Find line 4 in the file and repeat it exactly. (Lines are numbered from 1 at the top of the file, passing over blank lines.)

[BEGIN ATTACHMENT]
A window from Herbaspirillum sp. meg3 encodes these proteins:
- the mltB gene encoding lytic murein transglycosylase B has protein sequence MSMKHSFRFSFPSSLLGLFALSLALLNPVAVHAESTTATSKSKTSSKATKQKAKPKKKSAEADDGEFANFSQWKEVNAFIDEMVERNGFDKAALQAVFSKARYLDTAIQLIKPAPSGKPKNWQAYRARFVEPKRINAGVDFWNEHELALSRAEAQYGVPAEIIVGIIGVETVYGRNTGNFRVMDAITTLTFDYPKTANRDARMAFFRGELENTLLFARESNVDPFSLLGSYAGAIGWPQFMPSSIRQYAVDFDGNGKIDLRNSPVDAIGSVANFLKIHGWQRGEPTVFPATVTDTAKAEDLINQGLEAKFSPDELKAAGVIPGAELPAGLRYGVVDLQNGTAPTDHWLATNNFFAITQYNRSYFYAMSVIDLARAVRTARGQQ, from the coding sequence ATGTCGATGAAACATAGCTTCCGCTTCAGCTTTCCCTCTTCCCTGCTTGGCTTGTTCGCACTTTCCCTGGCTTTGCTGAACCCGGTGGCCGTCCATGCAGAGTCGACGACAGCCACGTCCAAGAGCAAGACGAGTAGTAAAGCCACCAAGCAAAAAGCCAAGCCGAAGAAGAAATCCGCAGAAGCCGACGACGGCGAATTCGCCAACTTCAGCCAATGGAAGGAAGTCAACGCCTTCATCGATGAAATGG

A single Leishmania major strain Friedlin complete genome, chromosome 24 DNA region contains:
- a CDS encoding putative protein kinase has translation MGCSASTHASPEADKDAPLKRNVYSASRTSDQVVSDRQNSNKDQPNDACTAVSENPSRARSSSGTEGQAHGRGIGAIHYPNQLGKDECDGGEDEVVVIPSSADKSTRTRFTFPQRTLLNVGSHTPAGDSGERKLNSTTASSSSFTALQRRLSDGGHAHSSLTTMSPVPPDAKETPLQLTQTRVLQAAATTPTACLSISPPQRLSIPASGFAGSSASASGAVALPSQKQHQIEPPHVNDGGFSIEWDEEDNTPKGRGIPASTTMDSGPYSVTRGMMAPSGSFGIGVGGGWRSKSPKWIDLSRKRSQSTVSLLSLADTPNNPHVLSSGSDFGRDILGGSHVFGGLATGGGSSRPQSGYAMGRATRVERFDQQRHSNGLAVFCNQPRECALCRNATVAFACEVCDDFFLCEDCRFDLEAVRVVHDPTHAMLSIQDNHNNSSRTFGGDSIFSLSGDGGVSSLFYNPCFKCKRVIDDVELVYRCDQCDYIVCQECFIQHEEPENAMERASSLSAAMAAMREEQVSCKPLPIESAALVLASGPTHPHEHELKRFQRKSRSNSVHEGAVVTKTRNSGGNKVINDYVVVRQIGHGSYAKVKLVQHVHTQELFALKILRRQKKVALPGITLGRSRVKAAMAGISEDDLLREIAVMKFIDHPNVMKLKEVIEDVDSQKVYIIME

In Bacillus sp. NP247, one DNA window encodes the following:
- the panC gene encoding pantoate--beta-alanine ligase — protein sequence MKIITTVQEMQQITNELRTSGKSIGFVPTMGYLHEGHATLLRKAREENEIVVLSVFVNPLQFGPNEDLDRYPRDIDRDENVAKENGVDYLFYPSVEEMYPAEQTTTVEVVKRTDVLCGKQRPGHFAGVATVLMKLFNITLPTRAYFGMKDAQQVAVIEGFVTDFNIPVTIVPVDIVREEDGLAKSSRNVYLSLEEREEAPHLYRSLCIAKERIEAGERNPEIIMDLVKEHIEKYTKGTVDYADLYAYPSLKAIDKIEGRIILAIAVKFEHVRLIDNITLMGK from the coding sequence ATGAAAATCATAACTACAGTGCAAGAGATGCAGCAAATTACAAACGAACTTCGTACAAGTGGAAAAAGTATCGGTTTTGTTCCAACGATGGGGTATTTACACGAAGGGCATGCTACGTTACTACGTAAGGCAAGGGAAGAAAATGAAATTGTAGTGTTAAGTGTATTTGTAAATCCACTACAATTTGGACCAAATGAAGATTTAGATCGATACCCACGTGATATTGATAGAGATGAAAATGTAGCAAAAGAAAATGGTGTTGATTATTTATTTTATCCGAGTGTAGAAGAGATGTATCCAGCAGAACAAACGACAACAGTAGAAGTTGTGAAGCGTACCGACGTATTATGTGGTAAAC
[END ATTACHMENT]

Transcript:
- a CDS encoding putative protein kinase has translation MGCSASTHASPEADKDAPLKRNVYSASRTSDQVVSDRQNSNKDQPNDACTAVSENPSRARSSSGTEGQAHGRGIGAIHYPNQLGKDECDGGEDEVVVIPSSADKSTRTRFTFPQRTLLNVGSHTPAGDSGERKLNSTTASSSSFTALQRRLSDGGHAHSSLTTMSPVPPDAKETPLQLTQTRVLQAAATTPTACLSISPPQRLSIPASGFAGSSASASGAVALPSQKQHQIEPPHVNDGGFSIEWDEEDNTPKGRGIPASTTMDSGPYSVTRGMMAPSGSFGIGVGGGWRSKSPKWIDLSRKRSQSTVSLLSLADTPNNPHVLSSGSDFGRDILGGSHVFGGLATGGGSSRPQSGYAMGRATRVERFDQQRHSNGLAVFCNQPRECALCRNATVAFACEVCDDFFLCEDCRFDLEAVRVVHDPTHAMLSIQDNHNNSSRTFGGDSIFSLSGDGGVSSLFYNPCFKCKRVIDDVELVYRCDQCDYIVCQECFIQHEEPENAMERASSLSAAMAAMREEQVSCKPLPIESAALVLASGPTHPHEHELKRFQRKSRSNSVHEGAVVTKTRNSGGNKVINDYVVVRQIGHGSYAKVKLVQHVHTQELFALKILRRQKKVALPGITLGRSRVKAAMAGISEDDLLREIAVMKFIDHPNVMKLKEVIEDVDSQKVYIIME